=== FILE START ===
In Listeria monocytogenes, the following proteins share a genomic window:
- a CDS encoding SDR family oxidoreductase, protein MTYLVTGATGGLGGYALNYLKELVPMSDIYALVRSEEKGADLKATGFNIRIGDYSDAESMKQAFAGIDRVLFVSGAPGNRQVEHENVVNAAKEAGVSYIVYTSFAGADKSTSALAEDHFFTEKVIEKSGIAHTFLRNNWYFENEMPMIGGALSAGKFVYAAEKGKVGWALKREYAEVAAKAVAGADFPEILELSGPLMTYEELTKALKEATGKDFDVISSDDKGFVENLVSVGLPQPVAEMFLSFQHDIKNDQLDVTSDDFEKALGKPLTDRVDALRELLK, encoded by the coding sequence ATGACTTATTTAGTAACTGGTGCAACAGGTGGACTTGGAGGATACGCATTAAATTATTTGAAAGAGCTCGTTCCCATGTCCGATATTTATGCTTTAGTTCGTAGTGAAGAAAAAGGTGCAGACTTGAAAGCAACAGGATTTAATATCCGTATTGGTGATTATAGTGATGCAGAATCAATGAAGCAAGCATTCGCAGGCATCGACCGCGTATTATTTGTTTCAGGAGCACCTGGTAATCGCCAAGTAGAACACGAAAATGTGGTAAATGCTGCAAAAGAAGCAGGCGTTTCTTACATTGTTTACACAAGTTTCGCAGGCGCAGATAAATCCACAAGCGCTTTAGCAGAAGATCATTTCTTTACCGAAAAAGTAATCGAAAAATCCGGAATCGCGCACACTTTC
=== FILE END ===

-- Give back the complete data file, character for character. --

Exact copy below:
In Listeria monocytogenes, the following proteins share a genomic window:
- a CDS encoding SDR family oxidoreductase, protein MTYLVTGATGGLGGYALNYLKELVPMSDIYALVRSEEKGADLKATGFNIRIGDYSDAESMKQAFAGIDRVLFVSGAPGNRQVEHENVVNAAKEAGVSYIVYTSFAGADKSTSALAEDHFFTEKVIEKSGIAHTFLRNNWYFENEMPMIGGALSAGKFVYAAEKGKVGWALKREYAEVAAKAVAGADFPEILELSGPLMTYEELTKALKEATGKDFDVISSDDKGFVENLVSVGLPQPVAEMFLSFQHDIKNDQLDVTSDDFEKALGKPLTDRVDALRELLK, encoded by the coding sequence ATGACTTATTTAGTAACTGGTGCAACAGGTGGACTTGGAGGATACGCATTAAATTATTTGAAAGAGCTCGTTCCCATGTCCGATATTTATGCTTTAGTTCGTAGTGAAGAAAAAGGTGCAGACTTGAAAGCAACAGGATTTAATATCCGTATTGGTGATTATAGTGATGCAGAATCAATGAAGCAAGCATTCGCAGGCATCGACCGCGTATTATTTGTTTCAGGAGCACCTGGTAATCGCCAAGTAGAACACGAAAATGTGGTAAATGCTGCAAAAGAAGCAGGCGTTTCTTACATTGTTTACACAAGTTTCGCAGGCGCAGATAAATCCACAAGCGCTTTAGCAGAAGATCATTTCTTTACCGAAAAAGTAATCGAAAAATCCGGAATCGCGCACACTTTC